Pope Paul VI was considered a weak Pope by many in Traditionalist circles in the Church – and not just because of the reform of the Liturgy. However, I think he’s given a bad rap in many respects. Check this out:
The word of God is the message that we proclaim; it is the criterion of our preaching; it is light and direction for the lives of our people. We have no hope outside of God’s word. Apart from it, there are no valid solutions to the problems of our day. The faithful preaching of God’s word-in all its purity, with all its exigencies, in all its power-constitutes the highest priority of our ministry, because all else depends on this. Aware of its relevance in our day, we do not hesitate to repeat the solemn charge Paul made to Timothy with apostolic seriousness and with great simplicity and confidence: “Before God and before Christ Jesus . . . I put this duty to you . . . . proclaim the message and, welcome or unwelcome, insist on it. Refute falsehood, correct error, call to obedience-but do all with patience and with the intention of teaching” (2 Tim. 4, 1-2). And with a realistic awareness of certain challenges today to Catholic teaching, not least of which is in the field of sexual morality, we add: “Far from being content with sound teaching, people will be avid for the latest novelty and collect themselves a whole series of teachers according to their own tastes; and them, instead of listening to the truth they will turn to myths. Be careful always to choose the right course; be brave under trials; make the preaching of the Good News your life’s work, in thoroughgoing service” (2Tim. 4, 3-5).Brethren, these words are a whole program of apostolic charity. They are the expression of love, and when followed, they constitute a great pastoral service to our people. They were an inspiration to John Neumann; they were a holy challenge to every Bishop who ever lived. They represent fidelity to Jesus Christ, and to all his words, which are indeed “spirit and life” (Io. 6, 63). The most profound pastoral understanding, the deepest human compassion exist only in fidelity to God’s word. There is no division, no dichotomy, no opposition between God’s commands and our pastoral service. If all the exigencies of the Christian message are not preached, our apostolic charity is incomplete. (Source)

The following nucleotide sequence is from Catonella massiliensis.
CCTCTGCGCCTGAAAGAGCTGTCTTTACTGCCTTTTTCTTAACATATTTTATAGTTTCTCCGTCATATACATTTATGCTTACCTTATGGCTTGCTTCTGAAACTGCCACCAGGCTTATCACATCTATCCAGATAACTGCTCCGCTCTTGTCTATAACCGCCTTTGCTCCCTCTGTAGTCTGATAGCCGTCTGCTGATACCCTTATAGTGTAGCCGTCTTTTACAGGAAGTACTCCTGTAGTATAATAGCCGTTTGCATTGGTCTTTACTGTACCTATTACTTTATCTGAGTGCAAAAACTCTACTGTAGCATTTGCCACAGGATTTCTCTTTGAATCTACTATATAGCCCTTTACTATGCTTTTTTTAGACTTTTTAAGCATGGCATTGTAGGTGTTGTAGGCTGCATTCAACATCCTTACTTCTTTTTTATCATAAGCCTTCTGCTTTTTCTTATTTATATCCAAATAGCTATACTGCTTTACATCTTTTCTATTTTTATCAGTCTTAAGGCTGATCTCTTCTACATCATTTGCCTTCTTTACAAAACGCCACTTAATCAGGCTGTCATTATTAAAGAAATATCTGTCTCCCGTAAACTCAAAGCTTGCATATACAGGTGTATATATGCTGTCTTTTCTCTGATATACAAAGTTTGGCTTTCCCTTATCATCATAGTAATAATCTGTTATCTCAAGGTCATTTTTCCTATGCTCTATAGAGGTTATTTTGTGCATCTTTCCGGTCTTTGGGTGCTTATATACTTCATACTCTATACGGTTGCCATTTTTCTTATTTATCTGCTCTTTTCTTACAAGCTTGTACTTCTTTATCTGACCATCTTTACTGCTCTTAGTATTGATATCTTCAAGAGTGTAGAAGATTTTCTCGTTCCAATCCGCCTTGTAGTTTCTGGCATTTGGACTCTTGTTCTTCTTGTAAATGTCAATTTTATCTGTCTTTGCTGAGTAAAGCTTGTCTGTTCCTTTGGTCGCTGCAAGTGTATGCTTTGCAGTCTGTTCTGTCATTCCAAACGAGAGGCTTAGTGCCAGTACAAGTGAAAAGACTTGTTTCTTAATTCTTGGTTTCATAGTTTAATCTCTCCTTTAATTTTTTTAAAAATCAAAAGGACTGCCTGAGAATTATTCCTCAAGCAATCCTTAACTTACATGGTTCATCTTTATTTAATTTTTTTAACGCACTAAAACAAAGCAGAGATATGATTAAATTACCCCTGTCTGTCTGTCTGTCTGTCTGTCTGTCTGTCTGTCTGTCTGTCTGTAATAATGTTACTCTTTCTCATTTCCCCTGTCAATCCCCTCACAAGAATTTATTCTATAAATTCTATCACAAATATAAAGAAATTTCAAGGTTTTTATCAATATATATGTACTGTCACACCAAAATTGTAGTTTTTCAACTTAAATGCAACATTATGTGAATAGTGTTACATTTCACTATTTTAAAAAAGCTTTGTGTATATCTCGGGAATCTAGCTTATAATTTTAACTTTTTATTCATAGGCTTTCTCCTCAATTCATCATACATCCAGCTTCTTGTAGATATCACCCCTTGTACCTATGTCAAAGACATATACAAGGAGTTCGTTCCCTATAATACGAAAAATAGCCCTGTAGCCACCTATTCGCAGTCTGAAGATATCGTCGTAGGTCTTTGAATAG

The bishops of the Church should heed well Pope Paul VI’s admonition as they gather in Rome to discuss marriage and the family later on this year. In particular, they should pay particular attention to the Pope’s teaching that there is no division between doctrine and “pastoral service”. How could there be? The fact that we are even contemplating this BS as a legitimate option is completely idiotic. This is particularly important given the ruminations of Cardinal Kasper who wants to drive a Mack truck through them and separate doctrine from practice. Don’t buy the pastoral solution baloney. John Paul II condemned this idea in Veritatis Splendor:
A separation or even an opposition, is thus established in some cases between the teaching of the precept, which is valid in general, and the norm of the individual conscience, which would in fact make the final decision about what is good and what is evil. On this basis, an attempt is made to legitimize so-called “pastoral” solutions contrary to the teaching of the Magisterium, and to justify a “creative” hermeneutic according to which the moral conscience is in no way obliged, in every case, by a particular negative precept. No one can fail to realize that these approaches pose a challenge to the very identity of the moral conscience in relation to human freedom and God’s law. Only the clarification made earlier with regard to the relationship, based on truth, between freedom and law makes possible a discernment concerning this “creative” understanding of conscience. (VS, 55)
Bishops! Remember your promise to hold fast to the Gospel!